Private Equity Loses Luster

Investors have dimming expectations for private equity performance, eVestment found.

Illustration by II

Illustration by II

More investors are lowering their expectations for private equity than any other area of private markets, according to an eVestment survey.

Fifty-two percent of investors probed by the data provider are expecting private equity returns to fall over the next three years. Venture capital ranked second in drawing the strongest weight of opinion against it, with 47 percent of investors predicting lower returns from the asset class.

Competition for deals has intensified after record fundraising in private markets, making this a top concern for investors and fund managers, the survey found. High valuations may dampen returns, particularly as a majority of those surveyed expect a significant market correction within two years.

“We’ve been in very buoyant markets for some time,” Graeme Faulds, eVestment’s product director for private markets business, said in a phone interview. Investors are more worried about valuations than fund managers, he said, reflecting managers’ confidence in driving performance despite paying higher prices for companies.

Thirty-eight percent of investors such as pensions and endowments are “very concerned” about private market valuations, eVestment found. Many fund managers had a starkly different perspective, with 36 percent saying they had “no concern” about valuations.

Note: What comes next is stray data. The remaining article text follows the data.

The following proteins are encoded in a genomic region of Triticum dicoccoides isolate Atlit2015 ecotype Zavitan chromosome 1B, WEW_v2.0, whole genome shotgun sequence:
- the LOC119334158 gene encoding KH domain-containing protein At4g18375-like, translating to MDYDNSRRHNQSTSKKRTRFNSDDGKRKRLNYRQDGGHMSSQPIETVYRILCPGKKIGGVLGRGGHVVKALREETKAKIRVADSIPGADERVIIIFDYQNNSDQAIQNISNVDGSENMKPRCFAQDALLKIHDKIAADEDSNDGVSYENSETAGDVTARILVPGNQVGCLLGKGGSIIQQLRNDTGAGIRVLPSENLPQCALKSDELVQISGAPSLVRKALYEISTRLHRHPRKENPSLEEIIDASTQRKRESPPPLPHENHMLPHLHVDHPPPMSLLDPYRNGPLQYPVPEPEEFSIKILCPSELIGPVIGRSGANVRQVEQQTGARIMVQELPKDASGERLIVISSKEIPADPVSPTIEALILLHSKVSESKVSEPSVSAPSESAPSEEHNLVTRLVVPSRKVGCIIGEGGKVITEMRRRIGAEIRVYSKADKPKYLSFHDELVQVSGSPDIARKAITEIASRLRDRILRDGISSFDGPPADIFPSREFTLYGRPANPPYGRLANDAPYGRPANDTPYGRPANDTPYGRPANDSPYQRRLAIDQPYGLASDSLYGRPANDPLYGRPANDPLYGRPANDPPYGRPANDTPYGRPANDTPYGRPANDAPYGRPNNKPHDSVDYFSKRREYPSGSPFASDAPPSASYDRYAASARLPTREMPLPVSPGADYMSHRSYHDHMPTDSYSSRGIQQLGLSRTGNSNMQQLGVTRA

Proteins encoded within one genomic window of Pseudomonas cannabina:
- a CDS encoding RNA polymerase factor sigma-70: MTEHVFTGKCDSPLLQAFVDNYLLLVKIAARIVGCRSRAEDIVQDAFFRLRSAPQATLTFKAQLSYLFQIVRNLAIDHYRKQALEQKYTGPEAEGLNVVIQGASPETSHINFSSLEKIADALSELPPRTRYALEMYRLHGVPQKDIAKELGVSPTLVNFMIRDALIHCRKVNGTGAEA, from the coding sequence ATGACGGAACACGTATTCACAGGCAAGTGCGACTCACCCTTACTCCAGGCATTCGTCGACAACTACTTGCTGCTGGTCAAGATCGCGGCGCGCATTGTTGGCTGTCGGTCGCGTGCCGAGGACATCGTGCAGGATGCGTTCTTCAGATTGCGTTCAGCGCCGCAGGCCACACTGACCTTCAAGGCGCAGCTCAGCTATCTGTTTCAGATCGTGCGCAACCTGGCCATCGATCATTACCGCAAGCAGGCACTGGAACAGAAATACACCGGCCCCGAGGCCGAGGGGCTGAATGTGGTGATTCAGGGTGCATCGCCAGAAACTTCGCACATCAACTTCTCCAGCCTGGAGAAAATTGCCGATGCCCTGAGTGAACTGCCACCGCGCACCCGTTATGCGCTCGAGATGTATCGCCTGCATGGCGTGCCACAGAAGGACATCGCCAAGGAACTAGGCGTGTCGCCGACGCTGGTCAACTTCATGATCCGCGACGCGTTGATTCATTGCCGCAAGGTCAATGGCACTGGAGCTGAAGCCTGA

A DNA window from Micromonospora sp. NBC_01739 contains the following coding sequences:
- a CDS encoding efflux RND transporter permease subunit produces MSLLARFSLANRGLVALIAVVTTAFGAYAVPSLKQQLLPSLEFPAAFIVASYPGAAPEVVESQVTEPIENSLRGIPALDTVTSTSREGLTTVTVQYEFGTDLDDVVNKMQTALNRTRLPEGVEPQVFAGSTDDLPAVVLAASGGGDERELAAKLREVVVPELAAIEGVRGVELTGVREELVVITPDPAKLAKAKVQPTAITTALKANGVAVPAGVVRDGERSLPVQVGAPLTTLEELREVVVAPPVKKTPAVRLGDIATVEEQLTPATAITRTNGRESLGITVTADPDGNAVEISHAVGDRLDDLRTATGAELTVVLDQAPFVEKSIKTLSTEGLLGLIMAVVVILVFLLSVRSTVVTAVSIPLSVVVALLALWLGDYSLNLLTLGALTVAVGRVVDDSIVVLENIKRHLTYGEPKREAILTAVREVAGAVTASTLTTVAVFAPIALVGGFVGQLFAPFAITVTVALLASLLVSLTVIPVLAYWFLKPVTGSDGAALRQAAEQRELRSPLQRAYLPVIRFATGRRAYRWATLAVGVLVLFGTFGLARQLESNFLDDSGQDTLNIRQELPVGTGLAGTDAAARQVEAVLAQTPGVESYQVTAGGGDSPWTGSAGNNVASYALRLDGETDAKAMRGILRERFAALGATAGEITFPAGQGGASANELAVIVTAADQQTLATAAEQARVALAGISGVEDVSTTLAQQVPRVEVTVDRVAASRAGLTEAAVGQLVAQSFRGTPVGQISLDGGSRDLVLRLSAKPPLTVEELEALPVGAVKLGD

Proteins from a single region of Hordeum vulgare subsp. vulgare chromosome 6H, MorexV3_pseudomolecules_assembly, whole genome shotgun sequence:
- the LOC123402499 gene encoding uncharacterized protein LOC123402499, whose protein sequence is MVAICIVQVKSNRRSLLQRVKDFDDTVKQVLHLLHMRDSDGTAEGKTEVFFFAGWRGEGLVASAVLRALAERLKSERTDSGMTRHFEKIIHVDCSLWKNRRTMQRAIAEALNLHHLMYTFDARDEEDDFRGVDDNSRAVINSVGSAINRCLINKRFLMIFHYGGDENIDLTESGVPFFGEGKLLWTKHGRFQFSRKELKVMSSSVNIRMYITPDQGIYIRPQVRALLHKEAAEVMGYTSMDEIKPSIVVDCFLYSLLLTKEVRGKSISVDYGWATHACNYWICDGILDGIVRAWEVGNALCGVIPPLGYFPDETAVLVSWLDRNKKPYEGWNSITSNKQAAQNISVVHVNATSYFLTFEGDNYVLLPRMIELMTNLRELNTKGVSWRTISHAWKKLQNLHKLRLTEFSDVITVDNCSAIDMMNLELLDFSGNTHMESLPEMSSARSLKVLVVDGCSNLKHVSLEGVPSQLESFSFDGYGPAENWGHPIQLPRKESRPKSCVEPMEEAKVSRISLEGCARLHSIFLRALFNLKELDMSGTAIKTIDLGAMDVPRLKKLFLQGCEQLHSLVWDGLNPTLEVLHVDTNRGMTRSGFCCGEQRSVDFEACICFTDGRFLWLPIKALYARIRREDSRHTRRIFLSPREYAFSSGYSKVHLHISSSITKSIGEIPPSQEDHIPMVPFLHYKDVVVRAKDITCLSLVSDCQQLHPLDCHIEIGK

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Data provider eVestment surveyed institutional investors, consultants and private capital fund managers globally early this year. The investors queried oversee more than $765 billion in assets, including more than $131 billion of private capital, according to eVestment’s report on its findings. The fund managers control more than $600 billion in private markets assets, with 20 percent of them managing investments in more than one strategy.

“Real assets and infrastructure were strategies that investors were most bullish on,” eVestment found. Institutional investors were less optimistic about real estate, which ranked third behind venture capital and private equity based on the percentage of investors expecting declines in returns.

Despite their concerns, investors think they’ll reap double-digit returns from private markets.

They’re expecting a median 13 percent net return from private equity and a 14 percent gain from venture capital over the next three years, according to eVestment. They expect real assets will produce the third-best performance in private markets, with a median return of 10 percent.

Meanwhile, about 75 percent of investors plan to maintain or decrease the number of relationships they have with fund managers.

Social media may increasingly factor into investors’ due diligence for selecting managers, according to Faulds. They’re screening for reputational risks, he explained.

More than half the investors surveyed this year view social media reviews as anywhere from “slightly important” to “extremely important.” This is the first time eVestment asked them to weight social media as part of their qualitative due diligence, said Faulds, adding that next year the firm could dig deeper into the trend.